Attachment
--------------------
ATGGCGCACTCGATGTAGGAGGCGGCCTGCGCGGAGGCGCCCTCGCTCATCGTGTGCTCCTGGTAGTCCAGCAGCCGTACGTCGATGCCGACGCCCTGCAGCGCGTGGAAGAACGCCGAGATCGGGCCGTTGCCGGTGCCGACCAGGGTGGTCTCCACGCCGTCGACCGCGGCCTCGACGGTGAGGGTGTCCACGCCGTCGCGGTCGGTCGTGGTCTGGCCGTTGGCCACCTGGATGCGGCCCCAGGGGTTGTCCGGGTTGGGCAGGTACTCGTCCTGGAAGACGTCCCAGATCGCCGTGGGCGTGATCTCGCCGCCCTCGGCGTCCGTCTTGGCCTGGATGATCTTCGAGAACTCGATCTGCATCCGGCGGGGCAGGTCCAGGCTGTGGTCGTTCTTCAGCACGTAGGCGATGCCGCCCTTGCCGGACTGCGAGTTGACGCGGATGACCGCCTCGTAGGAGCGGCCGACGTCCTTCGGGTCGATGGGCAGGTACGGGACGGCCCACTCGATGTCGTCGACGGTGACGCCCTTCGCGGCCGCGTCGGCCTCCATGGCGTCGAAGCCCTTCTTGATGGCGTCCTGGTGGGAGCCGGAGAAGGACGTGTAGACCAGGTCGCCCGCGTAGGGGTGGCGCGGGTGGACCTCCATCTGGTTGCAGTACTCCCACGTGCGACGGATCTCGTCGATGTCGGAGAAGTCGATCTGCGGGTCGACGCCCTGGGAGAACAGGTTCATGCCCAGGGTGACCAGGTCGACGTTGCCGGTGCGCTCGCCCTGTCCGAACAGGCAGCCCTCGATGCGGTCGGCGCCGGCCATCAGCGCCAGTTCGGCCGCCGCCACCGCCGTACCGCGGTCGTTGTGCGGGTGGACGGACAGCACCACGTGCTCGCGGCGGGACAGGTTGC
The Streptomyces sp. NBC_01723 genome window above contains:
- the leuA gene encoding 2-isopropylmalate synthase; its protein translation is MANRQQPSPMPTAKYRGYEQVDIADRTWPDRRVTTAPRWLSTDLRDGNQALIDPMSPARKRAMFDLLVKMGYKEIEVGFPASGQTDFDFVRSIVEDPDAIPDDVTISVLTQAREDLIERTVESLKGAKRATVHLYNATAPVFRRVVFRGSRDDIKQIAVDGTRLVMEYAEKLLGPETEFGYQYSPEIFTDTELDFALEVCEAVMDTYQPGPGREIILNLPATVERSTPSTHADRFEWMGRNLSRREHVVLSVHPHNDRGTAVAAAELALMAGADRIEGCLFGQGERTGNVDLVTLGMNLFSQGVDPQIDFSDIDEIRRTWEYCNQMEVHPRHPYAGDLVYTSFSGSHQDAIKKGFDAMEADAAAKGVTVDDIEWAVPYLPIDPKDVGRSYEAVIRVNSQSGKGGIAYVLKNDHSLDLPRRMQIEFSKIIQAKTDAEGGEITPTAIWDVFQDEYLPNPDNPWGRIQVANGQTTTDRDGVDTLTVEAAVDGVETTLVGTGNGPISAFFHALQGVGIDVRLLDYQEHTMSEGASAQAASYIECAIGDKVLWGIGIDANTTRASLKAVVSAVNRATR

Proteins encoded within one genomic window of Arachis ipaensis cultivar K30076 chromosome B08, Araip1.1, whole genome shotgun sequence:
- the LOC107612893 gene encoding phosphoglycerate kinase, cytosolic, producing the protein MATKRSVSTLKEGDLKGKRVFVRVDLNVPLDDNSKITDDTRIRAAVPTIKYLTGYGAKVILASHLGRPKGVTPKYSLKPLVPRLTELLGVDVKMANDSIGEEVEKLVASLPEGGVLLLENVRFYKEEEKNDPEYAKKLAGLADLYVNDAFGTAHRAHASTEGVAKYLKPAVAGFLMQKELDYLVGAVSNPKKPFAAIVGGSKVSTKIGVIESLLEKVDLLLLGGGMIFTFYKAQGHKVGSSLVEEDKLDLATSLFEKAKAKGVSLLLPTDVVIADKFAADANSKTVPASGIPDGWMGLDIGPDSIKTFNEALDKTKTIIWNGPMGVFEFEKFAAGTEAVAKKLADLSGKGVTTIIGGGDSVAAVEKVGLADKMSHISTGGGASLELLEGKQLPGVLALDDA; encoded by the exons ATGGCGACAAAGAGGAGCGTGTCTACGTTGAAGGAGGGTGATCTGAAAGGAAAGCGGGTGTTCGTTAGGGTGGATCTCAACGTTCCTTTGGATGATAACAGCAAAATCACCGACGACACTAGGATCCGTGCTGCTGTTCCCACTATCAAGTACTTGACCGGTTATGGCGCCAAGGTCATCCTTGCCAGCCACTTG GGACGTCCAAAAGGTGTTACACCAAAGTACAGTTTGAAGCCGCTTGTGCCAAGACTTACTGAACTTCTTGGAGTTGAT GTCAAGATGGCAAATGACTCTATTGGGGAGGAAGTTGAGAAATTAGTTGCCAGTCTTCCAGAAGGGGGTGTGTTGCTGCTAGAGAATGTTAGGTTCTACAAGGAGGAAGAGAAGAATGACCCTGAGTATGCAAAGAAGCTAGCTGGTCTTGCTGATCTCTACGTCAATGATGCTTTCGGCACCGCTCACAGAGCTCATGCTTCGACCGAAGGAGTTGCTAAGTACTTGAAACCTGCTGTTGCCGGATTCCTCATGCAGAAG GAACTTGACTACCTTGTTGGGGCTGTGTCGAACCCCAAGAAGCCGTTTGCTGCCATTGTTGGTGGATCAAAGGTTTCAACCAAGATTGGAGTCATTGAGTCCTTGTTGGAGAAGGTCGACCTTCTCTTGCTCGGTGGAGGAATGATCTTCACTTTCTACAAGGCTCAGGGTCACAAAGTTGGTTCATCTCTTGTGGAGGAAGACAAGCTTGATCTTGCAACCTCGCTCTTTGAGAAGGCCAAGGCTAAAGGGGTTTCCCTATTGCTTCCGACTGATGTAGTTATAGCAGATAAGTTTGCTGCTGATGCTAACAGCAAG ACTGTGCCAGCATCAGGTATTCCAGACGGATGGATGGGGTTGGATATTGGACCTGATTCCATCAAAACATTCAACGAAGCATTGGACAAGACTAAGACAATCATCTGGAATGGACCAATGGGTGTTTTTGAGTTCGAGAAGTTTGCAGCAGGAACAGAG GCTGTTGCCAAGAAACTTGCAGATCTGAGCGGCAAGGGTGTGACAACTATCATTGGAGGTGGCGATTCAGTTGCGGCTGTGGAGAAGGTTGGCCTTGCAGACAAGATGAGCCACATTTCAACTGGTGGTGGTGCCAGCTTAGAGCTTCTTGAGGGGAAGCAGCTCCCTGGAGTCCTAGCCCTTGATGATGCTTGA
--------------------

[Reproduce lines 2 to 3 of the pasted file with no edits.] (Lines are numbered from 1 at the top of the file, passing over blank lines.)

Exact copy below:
The Streptomyces sp. NBC_01723 genome window above contains:
- the leuA gene encoding 2-isopropylmalate synthase; its protein translation is MANRQQPSPMPTAKYRGYEQVDIADRTWPDRRVTTAPRWLSTDLRDGNQALIDPMSPARKRAMFDLLVKMGYKEIEVGFPASGQTDFDFVRSIVEDPDAIPDDVTISVLTQAREDLIERTVESLKGAKRATVHLYNATAPVFRRVVFRGSRDDIKQIAVDGTRLVMEYAEKLLGPETEFGYQYSPEIFTDTELDFALEVCEAVMDTYQPGPGREIILNLPATVERSTPSTHADRFEWMGRNLSRREHVVLSVHPHNDRGTAVAAAELALMAGADRIEGCLFGQGERTGNVDLVTLGMNLFSQGVDPQIDFSDIDEIRRTWEYCNQMEVHPRHPYAGDLVYTSFSGSHQDAIKKGFDAMEADAAAKGVTVDDIEWAVPYLPIDPKDVGRSYEAVIRVNSQSGKGGIAYVLKNDHSLDLPRRMQIEFSKIIQAKTDAEGGEITPTAIWDVFQDEYLPNPDNPWGRIQVANGQTTTDRDGVDTLTVEAAVDGVETTLVGTGNGPISAFFHALQGVGIDVRLLDYQEHTMSEGASAQAASYIECAIGDKVLWGIGIDANTTRASLKAVVSAVNRATR